Assembling Madness

Written by Hunter Jansen on October 03, 2014

My SPO class has started to get to the meat and potatoes of what the course is actually about,
but in order to get on with that, we’ve got to learn a little bit about assembly. A whole new world for me.

I’m not going to lie; it’s been about 2 years since I’ve used any type of C (except objective C), and Assembler is so far out of my wheelhouse that it’s almost silly. That said, I’m not one to back down from a challenge, and I’d certainly like to graduate, so on with it.

What’re we doing?

The link for this week’s lab can be found here.

Essentially we’ll be running a super simple program and looking at the differences between the assembler code on x86 vs aarch64.

So we have the contents of our hello program:

#include <stdio.h>

int main() {
	printf("Hello World!\n");

Super simple!

So now let’s look at what that outputs in each architecture:


section .text
global  _start

        mov     rdx,len                 ; message length
        mov     rcx,msg                 ; message location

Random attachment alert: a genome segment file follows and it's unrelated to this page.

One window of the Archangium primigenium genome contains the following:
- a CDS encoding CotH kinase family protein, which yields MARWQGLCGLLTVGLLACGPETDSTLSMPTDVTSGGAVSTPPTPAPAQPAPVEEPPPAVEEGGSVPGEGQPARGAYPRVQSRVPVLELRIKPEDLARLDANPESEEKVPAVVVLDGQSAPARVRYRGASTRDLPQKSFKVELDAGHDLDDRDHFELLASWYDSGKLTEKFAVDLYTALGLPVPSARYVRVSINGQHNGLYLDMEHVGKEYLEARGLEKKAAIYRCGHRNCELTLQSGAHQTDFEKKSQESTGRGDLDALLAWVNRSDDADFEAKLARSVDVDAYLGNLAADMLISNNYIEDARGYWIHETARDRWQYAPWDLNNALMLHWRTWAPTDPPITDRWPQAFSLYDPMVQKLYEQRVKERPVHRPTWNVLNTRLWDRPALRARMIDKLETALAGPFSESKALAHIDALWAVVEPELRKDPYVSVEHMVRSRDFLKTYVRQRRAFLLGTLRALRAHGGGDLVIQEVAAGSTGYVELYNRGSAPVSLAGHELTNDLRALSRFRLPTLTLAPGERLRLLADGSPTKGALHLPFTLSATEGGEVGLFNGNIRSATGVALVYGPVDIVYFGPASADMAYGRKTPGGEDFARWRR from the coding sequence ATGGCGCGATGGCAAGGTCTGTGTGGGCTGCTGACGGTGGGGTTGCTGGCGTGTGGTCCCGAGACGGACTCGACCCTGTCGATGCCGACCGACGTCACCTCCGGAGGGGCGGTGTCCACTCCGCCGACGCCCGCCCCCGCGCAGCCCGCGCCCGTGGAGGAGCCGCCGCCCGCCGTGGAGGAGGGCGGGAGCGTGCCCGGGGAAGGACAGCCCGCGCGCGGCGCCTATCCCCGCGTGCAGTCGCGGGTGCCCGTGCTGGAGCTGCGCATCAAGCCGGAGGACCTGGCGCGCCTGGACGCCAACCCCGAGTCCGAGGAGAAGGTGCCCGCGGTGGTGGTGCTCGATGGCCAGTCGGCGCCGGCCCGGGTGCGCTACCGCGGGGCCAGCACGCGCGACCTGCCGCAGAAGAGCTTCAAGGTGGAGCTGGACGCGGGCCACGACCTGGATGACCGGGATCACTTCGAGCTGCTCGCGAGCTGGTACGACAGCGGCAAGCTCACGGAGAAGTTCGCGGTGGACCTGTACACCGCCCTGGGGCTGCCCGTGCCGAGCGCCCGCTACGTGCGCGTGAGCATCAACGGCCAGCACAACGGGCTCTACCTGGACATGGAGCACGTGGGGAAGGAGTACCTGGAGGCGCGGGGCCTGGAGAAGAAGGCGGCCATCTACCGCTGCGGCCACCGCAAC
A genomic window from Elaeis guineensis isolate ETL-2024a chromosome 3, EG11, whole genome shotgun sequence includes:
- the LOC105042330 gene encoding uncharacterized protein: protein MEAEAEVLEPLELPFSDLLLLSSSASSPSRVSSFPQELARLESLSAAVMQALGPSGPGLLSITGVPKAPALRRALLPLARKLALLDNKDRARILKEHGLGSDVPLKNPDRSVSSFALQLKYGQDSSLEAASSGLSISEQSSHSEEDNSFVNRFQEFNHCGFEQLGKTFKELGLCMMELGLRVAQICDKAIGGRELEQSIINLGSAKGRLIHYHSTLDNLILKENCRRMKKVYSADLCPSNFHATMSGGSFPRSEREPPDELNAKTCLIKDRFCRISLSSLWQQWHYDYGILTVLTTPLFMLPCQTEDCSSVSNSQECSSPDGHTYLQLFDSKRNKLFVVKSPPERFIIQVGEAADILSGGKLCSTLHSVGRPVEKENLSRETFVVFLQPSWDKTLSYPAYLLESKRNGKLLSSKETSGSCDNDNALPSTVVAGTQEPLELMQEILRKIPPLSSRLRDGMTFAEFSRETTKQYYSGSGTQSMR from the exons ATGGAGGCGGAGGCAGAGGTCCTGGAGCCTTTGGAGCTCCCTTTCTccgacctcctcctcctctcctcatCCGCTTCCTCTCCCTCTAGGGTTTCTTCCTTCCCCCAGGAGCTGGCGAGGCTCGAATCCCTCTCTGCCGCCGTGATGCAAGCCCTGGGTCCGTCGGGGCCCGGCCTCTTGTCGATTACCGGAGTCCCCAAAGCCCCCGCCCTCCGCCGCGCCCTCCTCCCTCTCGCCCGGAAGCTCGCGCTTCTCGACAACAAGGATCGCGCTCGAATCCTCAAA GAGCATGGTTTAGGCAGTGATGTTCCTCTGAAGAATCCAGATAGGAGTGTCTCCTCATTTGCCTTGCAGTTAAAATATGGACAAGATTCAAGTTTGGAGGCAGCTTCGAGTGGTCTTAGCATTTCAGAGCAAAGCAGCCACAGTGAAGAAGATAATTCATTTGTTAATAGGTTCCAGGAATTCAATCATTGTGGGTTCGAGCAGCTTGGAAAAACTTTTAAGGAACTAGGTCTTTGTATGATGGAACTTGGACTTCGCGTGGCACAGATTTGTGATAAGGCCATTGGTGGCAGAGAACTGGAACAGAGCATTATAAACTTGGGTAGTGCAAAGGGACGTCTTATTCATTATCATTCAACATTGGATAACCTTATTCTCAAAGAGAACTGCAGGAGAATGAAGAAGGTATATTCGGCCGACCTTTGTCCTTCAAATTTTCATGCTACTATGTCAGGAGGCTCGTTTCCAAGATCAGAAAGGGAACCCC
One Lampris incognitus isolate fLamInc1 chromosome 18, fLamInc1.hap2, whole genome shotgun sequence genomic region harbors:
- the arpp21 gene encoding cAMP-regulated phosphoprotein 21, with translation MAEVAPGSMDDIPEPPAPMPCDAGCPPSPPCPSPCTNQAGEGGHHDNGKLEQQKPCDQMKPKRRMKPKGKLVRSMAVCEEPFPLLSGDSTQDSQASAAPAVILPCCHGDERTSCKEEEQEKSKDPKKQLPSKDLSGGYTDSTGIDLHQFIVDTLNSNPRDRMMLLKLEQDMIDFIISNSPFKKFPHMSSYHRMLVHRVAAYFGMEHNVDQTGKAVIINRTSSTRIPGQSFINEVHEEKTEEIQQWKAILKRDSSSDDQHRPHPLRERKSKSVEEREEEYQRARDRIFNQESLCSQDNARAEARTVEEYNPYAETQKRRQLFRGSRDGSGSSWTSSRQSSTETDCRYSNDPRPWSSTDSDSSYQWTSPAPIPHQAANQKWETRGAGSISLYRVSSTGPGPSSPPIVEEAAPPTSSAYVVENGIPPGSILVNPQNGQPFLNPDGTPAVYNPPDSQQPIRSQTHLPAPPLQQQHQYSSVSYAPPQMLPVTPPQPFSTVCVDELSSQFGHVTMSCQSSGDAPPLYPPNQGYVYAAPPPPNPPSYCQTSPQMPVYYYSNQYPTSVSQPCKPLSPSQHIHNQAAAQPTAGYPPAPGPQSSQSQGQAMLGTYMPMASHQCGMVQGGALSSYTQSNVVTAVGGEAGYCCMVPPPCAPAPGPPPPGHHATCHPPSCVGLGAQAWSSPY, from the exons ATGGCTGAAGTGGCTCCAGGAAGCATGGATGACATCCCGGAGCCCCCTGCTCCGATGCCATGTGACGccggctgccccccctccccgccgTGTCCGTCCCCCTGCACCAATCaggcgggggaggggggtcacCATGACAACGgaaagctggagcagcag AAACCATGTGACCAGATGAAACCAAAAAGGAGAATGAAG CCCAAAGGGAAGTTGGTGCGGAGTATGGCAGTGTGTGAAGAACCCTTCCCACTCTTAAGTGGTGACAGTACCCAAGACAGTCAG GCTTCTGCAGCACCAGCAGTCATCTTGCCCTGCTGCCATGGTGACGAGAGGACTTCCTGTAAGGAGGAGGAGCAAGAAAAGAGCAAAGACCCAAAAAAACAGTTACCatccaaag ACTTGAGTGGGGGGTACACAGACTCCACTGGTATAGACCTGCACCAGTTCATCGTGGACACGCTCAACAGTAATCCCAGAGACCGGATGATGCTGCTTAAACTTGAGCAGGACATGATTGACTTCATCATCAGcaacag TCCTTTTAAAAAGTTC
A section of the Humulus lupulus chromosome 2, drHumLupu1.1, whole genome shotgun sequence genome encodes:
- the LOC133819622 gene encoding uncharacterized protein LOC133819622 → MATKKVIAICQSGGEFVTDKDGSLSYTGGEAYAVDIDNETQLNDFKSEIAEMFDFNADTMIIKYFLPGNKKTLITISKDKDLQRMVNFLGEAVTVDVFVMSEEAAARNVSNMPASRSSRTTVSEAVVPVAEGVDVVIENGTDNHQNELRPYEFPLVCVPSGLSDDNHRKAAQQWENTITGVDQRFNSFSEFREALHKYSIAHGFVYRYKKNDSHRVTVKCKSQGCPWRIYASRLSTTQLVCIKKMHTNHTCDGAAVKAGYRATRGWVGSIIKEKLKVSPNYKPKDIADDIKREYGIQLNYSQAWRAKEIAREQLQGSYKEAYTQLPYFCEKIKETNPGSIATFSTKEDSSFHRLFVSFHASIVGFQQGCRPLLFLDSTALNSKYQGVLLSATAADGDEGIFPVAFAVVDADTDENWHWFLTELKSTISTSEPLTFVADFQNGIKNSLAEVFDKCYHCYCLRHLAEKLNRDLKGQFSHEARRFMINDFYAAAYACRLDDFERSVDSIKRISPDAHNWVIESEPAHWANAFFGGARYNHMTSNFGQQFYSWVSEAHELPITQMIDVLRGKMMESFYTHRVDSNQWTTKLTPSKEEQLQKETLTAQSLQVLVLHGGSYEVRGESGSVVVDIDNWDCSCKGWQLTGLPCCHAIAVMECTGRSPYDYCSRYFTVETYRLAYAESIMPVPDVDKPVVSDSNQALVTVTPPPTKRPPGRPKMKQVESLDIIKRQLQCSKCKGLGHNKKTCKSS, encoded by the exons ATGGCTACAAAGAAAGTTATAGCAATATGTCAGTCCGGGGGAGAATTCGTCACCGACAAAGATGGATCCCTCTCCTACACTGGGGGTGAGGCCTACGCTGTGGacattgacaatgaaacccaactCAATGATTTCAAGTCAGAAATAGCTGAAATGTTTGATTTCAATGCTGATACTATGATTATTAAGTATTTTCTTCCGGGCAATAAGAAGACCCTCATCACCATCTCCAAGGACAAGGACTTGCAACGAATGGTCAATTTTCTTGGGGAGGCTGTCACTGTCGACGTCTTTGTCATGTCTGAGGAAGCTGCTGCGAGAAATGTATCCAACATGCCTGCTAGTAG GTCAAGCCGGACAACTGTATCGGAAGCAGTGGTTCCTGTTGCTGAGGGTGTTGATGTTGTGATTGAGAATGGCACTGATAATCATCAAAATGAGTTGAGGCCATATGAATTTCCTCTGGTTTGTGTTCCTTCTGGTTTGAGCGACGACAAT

mov     rbx,1                   ; file descriptor stdout
        mov     rax,4                   ; syscall sys_write
        int     0x80

        mov     rax,1                   ; syscall sys_exit
        int     0x80

section .rodata

msg     db      'Hello, world!',0xa
len     equ     $ - msg

VS aarch:

.globl _start

        mov     x2, len         /* message length (bytes) */
        adr     x1, msg         /* message location (memory address) */
        mov     x0, 1           /* file descriptor: 1 is stdout */

        mov     x8, 64          /* write is syscall #64 */
        svc     0               /* invoke syscall */

        mov     x0, 0           /* status -> 0 */
        mov     x8, 93          /* exit is syscall #93 */
        svc     0               /* invoke syscall */

msg:    .ascii      "Hello, world!\n"
len=    . - msg

So what’s different here? They look PRETTY much the same, right? Well, of course they do, it’s a one line program! So let’s look at what’s the same.

They both have a start function, and a place to store data (.rodata vs .data), and they both end up doing the same thing, but with a bit of a different syntax.

ie: the very first block of instructions.

  • Different syntax for comments
  • Different way of defining variables
  • Different names for registers
  • aarch has a call to svc to invoke syscall
  • most calls (though, maybe not in the above example, it seems) have reversed order of instruction variables

So we’ve got a whole bunch of code to do a very simple hello world program - not the easiest thing in the world to do, but in fact quite interesting and a major change of pace from my JS life.

The next post will cover my progress on the latter half of the lab, writing some assembler of our own to loop and print output

Until Next time -Hunter